It is also important to protect your pets by ensuring their rabies vaccinations are current. More detailed precautions and information can be found on the Washington State Department of Health website.
While any mammal can be infected with the rabies virus, bats are the most common animal in Washington that carry rabies. In 2017, 22 bats were tested and found to have the virus. This is up from 2016 when 20 rabid bats were identified. The Washington State Public Health Laboratories tests between 200 and 300 bats per year. Typically, between three and 10 percent of the bats submitted for testing are found to be rabid.
The state says two of those bats were found in King County, but no further specifics. Cummings says she spoke to the county Health Department today and they said she and another park volunteer who briefly handled the dead bat don’t need to worry. “Rabies is serious but very rare,” she notes. But she also wants to remind you that you and your family should steer clear not only of bats but of any dead animal they find.
One week from tonight, The Whale Trail has an invitation for you:
“Whale Trail Summer Gathering featuring Photos by Stephen Rink”
Presentation by Stephen Rink, Photographer
When: Tuesday June 5, 7:00 – 8:30
–Doors open at 6:30
Where: C & P Coffee Company, 5612 California Ave SW
Cost: $5 suggested donation; kids free
Advance tickets: brownpapertickets.com
Presented by The Whale Trail
Sponsored by Nucor Steel
Photos: Transient orcas in Monterey Bay, courtesy Stephen Rink
Summer is superpod season! Join us next Tuesday for a celebration of orcas and other whales featuring photos by Stephen Rink. Stephen has followed his passion for whales from Iceland to the Azores, and West Seattle! Stephen most recently traveled to Monterey Bay, where he witnessed a rare predation event.
Whale Trail Founder Donna Sandstrom will also share updates about SRKW recovery efforts and how you can help. Donna was recently appointed to Gov. Inslee’s Task Force on SRKW Recovery, and its Vessel Impacts working group. Hope to see you there. Buy tickets now to reserve your seat.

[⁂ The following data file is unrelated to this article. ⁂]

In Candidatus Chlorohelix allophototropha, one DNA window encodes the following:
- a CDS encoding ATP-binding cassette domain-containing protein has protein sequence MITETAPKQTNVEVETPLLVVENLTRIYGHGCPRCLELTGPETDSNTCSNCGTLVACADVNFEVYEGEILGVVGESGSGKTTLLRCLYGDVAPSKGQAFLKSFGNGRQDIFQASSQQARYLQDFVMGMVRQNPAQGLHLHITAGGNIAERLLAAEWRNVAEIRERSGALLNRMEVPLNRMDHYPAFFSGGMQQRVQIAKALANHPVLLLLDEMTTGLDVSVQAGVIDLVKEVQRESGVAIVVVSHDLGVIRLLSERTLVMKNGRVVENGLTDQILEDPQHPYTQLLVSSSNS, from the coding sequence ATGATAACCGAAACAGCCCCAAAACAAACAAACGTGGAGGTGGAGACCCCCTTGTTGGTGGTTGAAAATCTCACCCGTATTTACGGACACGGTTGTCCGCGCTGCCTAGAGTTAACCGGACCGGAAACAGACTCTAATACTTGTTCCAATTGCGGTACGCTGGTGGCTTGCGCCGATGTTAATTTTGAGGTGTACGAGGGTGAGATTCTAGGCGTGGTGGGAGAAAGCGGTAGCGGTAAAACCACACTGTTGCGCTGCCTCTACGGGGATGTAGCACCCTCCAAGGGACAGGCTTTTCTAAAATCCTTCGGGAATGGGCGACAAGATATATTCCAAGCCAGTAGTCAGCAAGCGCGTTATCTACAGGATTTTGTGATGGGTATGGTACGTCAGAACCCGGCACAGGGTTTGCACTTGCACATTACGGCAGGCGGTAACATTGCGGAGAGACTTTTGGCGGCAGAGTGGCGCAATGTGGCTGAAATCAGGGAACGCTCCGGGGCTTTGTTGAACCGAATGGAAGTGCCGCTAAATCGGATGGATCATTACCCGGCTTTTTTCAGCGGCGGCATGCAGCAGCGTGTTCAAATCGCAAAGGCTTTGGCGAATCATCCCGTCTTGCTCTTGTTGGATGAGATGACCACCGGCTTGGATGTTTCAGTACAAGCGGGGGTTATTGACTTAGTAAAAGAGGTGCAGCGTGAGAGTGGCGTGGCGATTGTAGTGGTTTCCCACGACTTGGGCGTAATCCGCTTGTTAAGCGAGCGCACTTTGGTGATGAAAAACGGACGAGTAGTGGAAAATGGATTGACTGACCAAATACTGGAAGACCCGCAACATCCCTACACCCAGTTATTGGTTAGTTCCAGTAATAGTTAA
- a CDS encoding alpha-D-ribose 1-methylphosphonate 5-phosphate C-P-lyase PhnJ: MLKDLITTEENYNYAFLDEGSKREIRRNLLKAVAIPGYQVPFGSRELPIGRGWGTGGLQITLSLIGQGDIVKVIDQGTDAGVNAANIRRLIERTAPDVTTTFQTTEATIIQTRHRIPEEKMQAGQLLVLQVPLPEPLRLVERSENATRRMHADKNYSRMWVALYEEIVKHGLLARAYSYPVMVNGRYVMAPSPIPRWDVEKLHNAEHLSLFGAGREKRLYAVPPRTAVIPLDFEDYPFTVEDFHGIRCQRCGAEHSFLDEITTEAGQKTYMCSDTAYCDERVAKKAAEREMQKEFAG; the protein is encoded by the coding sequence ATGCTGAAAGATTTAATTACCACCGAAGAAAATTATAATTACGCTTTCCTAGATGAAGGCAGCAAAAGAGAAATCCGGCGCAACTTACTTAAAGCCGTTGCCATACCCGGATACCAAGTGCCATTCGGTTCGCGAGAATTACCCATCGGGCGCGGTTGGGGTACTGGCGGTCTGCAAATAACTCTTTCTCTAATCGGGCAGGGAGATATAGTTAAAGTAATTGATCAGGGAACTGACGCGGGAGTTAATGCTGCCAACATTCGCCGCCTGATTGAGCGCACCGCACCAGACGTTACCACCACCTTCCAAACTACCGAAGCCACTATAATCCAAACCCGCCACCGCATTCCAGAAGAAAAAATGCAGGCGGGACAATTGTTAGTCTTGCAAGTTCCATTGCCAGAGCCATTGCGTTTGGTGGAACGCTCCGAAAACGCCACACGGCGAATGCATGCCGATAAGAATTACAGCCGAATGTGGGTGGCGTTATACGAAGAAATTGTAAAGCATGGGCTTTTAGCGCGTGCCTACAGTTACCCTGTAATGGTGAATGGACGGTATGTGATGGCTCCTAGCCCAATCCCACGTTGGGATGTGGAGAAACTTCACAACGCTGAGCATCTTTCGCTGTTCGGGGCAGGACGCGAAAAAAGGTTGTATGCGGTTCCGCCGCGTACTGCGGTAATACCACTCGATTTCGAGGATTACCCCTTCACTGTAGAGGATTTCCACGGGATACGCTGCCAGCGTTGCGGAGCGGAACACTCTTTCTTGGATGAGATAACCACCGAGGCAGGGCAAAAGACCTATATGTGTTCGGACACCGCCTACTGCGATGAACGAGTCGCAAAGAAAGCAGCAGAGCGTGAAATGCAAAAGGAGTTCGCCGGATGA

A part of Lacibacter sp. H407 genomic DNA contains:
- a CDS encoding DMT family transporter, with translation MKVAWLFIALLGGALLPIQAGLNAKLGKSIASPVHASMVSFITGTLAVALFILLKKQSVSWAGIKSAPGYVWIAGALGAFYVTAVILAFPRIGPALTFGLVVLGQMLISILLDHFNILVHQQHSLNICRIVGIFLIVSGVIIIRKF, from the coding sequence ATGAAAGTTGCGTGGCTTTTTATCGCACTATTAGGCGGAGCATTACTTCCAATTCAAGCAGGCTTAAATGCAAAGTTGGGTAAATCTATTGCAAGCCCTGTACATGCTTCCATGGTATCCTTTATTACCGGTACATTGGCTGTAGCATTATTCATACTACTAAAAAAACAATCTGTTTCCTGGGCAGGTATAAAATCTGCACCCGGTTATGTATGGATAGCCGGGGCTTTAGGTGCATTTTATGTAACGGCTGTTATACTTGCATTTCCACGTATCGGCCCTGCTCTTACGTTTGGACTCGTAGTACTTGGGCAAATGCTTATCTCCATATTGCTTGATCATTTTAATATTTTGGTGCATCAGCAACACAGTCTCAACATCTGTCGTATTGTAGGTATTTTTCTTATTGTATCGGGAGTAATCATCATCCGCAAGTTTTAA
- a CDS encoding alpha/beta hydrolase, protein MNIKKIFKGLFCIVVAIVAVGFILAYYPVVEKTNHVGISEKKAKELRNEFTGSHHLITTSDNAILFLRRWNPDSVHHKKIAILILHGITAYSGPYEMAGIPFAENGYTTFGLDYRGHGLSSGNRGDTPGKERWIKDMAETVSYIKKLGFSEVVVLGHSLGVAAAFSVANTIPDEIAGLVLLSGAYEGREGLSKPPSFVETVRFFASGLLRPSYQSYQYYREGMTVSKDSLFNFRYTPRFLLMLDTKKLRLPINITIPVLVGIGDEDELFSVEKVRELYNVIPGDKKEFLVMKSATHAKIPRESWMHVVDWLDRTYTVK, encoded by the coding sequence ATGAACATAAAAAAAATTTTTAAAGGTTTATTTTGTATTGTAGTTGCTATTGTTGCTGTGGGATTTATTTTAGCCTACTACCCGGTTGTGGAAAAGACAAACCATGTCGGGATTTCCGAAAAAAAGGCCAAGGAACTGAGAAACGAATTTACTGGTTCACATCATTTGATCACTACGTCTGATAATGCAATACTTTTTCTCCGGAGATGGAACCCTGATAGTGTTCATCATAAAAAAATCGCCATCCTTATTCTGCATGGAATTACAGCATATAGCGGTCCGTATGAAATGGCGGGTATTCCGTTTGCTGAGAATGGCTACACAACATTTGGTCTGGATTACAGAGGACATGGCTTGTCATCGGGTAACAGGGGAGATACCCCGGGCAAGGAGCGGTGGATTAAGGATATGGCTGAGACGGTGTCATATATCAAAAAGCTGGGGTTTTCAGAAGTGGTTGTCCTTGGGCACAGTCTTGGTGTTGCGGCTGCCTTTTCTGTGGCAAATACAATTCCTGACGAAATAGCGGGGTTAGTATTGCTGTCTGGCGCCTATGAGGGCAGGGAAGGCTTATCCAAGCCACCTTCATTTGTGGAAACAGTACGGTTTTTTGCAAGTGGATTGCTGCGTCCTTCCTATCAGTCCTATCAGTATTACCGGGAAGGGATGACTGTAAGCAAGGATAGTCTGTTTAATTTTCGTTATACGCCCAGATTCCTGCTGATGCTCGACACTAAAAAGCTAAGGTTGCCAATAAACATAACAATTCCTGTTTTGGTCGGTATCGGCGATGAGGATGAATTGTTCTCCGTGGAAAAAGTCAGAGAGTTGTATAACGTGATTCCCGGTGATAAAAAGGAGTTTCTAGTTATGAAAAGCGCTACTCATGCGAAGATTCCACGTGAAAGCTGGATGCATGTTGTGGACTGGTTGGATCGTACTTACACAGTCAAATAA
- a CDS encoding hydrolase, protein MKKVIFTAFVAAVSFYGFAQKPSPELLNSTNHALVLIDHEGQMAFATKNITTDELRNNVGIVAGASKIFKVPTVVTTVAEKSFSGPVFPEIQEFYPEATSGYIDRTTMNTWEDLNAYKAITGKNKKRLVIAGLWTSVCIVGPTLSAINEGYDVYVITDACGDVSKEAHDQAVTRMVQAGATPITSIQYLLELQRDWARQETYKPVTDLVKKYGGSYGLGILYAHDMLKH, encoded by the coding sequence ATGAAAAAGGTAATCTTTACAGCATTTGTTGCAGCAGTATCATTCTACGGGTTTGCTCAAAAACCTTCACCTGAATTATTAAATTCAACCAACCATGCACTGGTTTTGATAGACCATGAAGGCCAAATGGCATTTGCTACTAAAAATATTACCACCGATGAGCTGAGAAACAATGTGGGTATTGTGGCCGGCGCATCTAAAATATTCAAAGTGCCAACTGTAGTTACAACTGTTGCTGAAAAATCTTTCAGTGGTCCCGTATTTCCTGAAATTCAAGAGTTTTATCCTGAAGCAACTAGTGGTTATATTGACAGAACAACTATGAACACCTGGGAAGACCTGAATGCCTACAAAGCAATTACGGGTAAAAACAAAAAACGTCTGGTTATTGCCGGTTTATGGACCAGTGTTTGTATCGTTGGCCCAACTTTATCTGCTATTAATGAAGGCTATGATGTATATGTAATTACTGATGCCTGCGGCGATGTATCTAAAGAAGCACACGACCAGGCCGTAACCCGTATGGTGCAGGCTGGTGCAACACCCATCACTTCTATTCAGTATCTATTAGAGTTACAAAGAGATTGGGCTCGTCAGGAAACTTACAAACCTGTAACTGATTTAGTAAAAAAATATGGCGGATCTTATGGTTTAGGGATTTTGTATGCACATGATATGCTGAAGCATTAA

This is the next in the 2018 Orca Talk series hosted by The Whale Trail in West Seattle. Thanks to Nucor Steel for sponsoring this presentation!
About the Speaker
Stephen Rink is a Whale Trail volunteer who has been fascinated with whales since the age of 5. He has maintained an affinity for the ocean, and continues to travel the world to see different marine life and photograph them along the way. Stephen moved to Seattle in 2017 to be closer to killer whales and participate in recovery efforts. He hopes to continue to travel as a photographer and eventually photograph whales aboard expedition vessels in Antarctica.
About The Whale Trail
The Whale Trail is a series of sites to view orcas and other marine mammals from shore. Our mission is to inspire appreciation and stewardship of whales and our marine environment.
Through our current sites and signs, including two on every Washington State ferry, we reach more than 50 million people each year. The Whale Trail is currently adding new sites along the North American west coast, from California to British Columbia.
The Whale Trail is led by a core team of partners including NOAA Fisheries, Washington Department of Fish and Wildlife, the Seattle Aquarium, the Olympic Coast National Marine Sanctuary, the Whale Museum. Donna Sandstrom is the Founder and Executive Director. Many members of the team first met on the successful effort to return Springer, the orphaned orca, to her pod.
The Whale Trail is a 501(c)3 nonprofit organization, registered in Washington State. Join us!
Thanks to Gary Jones for the photo – a few orcas, transients according to Orca Network, were back in view from West Seattle this afternoon, though closer to the Kitsap side. Gary saw them from Alki Point in the noon hour; ON’s last reported sighting, less than an hour ago, was still off south Bainbridge.